Senior Scout Adventure: 1981 Witzenberg
5th National Senior Scout Adventure - Great Witzenberg - 1981
Report by Kevin Wall
Ack: Cape Western Scouting, February 1982
"Adventure" was the simple but attention-grabbing headline to "The Argus" coverage of this two-week event, which represented outdoor Scouting at its world-beating best. The newspaper article continued as follows.
"All 420 Scouts who took part will have their favourite memories of the adventure in the Groot Witzenberg near Ceres.
But few who met a 200-litre drum named Clarence will be able to forget him easily. Clarence was the main feature of a commando course - one of the challenging activities at sixteen base camps scattered around 600sq km of mountains and valleys.
Each Patrol which tried the course had to manoeuvre the unwieldy Clarence across a tree trunk spanning a river. Then, without the drum touching the ground, they had to get it up an inclined pole into a tree - all the time trying to keep intact a raw egg they had been issued with. Clarence was the main reason for the wide range (from 19 minutes to 1 hour 16 minutes) between the fastest and slowest teams. The commando course was designed to test leadership and team work."
However, Clarence has many rivals as a highlight of the Adventure, surely the most exciting single activity ever staged by Scouting in this country.
Scouts were attracted from all over South Africa and also from Zimbabwe, Transkei, South West Africa and Swaziland.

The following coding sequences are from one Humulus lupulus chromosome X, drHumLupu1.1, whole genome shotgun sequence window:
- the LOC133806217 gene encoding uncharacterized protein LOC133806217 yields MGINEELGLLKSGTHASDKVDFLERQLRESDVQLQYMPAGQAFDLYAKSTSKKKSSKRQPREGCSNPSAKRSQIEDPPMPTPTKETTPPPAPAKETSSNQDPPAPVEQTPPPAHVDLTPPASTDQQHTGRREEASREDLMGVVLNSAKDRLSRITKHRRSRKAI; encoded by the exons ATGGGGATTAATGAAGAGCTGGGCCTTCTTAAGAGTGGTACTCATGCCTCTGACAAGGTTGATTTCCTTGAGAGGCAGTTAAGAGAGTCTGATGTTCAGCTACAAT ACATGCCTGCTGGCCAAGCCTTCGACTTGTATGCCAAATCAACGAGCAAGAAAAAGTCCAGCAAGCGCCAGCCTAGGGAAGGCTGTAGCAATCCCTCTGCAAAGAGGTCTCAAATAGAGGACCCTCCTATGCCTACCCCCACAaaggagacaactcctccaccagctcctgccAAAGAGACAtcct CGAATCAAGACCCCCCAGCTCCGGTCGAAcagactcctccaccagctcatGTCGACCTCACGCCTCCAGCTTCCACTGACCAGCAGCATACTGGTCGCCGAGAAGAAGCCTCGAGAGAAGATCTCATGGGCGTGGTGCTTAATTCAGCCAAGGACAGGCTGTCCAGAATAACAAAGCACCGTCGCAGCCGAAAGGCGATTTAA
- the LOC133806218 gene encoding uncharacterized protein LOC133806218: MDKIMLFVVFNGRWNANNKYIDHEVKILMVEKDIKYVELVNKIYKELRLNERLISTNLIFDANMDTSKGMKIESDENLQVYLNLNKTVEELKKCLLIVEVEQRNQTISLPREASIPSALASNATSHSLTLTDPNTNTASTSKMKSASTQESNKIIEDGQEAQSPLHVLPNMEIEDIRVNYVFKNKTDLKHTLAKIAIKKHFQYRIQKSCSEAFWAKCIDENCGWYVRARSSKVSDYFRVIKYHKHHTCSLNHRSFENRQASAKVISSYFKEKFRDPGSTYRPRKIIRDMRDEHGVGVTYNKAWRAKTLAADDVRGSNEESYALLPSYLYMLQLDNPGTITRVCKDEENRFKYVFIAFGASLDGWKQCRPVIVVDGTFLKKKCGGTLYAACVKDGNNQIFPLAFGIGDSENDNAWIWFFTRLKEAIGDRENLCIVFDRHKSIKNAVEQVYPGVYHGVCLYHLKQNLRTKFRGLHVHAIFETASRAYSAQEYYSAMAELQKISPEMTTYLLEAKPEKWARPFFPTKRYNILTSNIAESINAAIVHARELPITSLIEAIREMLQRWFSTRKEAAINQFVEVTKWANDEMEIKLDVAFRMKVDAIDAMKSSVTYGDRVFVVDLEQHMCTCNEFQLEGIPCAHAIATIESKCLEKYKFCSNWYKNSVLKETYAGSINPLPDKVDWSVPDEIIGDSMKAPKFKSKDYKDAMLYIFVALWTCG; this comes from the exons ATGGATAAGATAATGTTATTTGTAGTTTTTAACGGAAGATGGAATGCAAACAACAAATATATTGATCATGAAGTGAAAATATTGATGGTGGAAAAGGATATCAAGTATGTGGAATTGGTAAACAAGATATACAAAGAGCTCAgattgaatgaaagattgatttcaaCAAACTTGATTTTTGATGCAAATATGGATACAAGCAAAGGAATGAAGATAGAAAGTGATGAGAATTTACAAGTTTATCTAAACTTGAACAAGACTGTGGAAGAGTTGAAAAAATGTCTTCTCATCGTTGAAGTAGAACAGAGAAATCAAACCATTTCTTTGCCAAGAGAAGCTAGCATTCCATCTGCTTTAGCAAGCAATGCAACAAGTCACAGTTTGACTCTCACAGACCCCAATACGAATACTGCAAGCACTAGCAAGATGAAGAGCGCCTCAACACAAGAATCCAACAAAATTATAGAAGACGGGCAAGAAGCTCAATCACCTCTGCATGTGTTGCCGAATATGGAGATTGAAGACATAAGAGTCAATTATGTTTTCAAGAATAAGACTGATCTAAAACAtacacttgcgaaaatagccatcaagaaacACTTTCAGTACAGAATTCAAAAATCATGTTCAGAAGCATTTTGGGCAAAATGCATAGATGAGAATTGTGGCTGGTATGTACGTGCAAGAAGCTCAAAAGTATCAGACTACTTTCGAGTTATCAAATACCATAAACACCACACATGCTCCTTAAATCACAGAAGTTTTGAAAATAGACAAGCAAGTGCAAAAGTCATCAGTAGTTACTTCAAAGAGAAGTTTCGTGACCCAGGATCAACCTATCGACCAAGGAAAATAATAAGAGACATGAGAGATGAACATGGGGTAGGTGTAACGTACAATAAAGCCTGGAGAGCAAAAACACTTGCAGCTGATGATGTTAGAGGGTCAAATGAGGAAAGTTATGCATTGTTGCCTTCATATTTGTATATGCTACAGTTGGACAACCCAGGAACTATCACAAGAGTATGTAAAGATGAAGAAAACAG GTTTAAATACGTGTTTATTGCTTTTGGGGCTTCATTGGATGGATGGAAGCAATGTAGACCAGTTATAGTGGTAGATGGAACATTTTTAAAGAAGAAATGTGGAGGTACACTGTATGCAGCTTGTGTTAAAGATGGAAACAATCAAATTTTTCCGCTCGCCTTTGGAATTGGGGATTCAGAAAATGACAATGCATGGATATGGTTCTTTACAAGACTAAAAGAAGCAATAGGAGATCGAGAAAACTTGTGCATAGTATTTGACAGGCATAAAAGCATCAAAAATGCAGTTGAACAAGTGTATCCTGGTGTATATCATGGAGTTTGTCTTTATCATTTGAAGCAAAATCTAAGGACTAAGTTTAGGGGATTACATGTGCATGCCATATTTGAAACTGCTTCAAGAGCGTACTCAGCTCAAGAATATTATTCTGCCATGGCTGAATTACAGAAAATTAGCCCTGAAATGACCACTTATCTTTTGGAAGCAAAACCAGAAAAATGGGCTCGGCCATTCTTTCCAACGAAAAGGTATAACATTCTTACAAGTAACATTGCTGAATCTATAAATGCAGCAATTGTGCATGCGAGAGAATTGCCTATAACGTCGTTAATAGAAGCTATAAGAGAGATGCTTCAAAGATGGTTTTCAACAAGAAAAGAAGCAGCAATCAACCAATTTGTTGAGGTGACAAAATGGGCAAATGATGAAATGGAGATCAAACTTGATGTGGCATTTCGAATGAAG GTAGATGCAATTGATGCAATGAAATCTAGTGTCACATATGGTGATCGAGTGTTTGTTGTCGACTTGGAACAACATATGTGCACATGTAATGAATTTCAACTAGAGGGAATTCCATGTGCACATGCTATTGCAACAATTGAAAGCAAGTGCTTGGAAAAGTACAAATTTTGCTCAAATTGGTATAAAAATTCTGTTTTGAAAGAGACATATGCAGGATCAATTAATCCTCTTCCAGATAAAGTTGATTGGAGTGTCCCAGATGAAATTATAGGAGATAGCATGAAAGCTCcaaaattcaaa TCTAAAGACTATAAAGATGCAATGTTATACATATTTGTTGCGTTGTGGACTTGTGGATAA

As a result of personal contacts made by Colin Inglis during an overseas trip, fourteen Scouts and leaders from Canada took part. At their own request, they were split up amongst the Patrols; this was a great success, and they proved good ambassadors for their country. They were by all accounts most impressed with the Adventure and the comradeship and, according to their leader, Dr Ian Metcalf, will with alacrity accept any future invitation to attend a similar event. Truly, the Adventure's reputation has spread worldwide!
The Adventures, which have been held every two or three years since 1971, have each year, followed a similar pattern, with the notable qualification that both the scale and standard improve with each Adventure.
Patrols hike along trails and across mountains, and swim down rivers, to reach activity centres which they have selected from alternatives publicised to them many months before, (Working out the several schedules, and matching road transport where necessary, is a complex and vital task which Colin has at every Adventure executed with great efficiency.)
These activity centres are staffed by experts in their fields. The Adventures enable the Scouts to put into practice the skills which they learn back home (eg. hiking, camping, pioneering and map reading), on a big scale, in beautiful territory, and with the comradeship of the Patrol and the opportunity to meet fellow Scouts from other areas.
Over 100 volunteers staffed the activity centres and saw to the mammoth tasks involved in the logistics of ensuring that all participants received food supplies when they required them.
Errol Kotze was Grubmaster - this unenviable task included being responsible for the ordering and packing beforehand. Other important tasks at headquarters included responsibility for farmer liaison (Fatty Rutter), the camp shop (Impie Bryant), radio (Buzz Macey), home hospitality (Stan Thomas) and medical matters (Dr Chris Rainier-Pope).
Especial thanks are due to Lt. Braan van Deventer of the S A Army. He and his men and equipment took away many of the hassles encountered on previous Adventures, principally transport.